Other than that, my dream job would have lots of Instagramable moments, and I’d get to have a giant jar of post-it notes and a graphics tablet for sketching out ideas. My ideal workspace would have a big table where I could put all my projects, books, various computer bits and tools. Most of all, I would like time to take courses and workshops to learn new things.
If someone were considering going to library school, what would you advise them about?
If it sounds interesting to you, go for it! Loving the work is essential, everything else can be learned. Start with thinking about your goals early, and keep in mind that they might change. Where do you want to be? How do you like to work? What have you done so far that will propel you forward towards your passions? Relate everything back to your core values and needs. It’s as simple as chatting to people about stuff you like.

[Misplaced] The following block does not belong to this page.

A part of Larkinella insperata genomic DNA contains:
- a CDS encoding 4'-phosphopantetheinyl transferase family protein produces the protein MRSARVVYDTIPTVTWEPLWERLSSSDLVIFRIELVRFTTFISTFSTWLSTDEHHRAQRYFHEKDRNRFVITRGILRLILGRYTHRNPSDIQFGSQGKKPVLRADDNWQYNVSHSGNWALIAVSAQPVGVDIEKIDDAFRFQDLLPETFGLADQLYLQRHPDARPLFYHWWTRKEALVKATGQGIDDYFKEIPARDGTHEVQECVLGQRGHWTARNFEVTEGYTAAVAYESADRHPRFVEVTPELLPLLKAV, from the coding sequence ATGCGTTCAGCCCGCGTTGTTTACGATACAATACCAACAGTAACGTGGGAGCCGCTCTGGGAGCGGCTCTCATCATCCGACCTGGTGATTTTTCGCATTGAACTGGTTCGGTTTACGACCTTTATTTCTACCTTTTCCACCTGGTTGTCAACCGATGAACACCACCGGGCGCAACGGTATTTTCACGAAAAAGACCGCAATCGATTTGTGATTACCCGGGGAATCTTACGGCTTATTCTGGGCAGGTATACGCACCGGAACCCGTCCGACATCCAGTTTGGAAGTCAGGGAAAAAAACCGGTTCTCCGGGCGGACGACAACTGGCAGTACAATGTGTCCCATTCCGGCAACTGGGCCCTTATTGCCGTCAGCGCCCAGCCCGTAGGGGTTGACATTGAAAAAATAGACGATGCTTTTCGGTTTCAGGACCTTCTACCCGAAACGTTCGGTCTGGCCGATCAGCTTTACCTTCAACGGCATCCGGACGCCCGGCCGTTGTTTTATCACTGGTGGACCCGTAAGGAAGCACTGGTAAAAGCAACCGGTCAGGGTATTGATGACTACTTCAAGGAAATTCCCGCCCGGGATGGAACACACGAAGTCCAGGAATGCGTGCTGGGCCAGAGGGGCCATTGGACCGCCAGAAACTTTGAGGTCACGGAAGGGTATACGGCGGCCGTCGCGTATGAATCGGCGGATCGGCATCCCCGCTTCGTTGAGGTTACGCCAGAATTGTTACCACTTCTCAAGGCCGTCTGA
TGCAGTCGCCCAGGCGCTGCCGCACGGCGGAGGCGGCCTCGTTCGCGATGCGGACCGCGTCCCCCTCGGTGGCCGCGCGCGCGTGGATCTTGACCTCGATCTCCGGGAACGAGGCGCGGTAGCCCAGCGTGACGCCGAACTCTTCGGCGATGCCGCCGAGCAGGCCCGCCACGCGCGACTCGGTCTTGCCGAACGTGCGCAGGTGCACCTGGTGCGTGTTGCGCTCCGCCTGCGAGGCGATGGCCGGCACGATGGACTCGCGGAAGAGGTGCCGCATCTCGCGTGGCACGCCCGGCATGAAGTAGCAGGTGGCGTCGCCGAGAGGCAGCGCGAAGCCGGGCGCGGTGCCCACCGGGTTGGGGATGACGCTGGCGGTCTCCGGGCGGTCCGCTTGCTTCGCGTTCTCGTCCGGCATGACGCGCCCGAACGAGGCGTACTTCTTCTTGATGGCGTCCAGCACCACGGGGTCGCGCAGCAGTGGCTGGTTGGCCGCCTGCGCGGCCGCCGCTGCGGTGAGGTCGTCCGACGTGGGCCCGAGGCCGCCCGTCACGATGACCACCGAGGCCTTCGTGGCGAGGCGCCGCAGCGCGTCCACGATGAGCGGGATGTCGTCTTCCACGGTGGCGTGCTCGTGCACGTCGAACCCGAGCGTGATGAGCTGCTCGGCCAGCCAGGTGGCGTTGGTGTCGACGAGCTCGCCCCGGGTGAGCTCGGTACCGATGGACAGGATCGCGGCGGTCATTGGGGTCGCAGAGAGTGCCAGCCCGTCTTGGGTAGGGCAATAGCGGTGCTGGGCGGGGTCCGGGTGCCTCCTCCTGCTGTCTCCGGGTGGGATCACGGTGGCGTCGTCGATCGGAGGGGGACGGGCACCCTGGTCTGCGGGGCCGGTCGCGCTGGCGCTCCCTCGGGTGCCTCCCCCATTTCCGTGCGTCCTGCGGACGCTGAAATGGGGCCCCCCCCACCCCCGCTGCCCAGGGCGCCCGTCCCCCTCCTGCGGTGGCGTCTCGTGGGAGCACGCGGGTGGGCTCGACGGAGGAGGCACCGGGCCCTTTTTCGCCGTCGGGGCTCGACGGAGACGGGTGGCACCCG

Every experience is what you make it, and don’t be afraid to try new things. I’ve always found that owning up to your feelings and expressing them is how I’ve made significant changes. When you’re nervous about trying something new, tell your friends, tell the person sitting beside you. Your fellow students are your network, so open up to them. Tell your professors when you don’t understand something. Ask people who do cool things to go out with you for coffee (or tea!). Tell everyone what you love and what you want to do, and your network will pay off. But also, leave time for video games.
What do you think is the most important aspect of being an information professional today?
Love what you do, stay curious, stay in touch with other people and new technologies, in that order. People are at the centre of everything we do, so don’t worry if you aren’t up to date with everything new and shiny. Help people and have fun!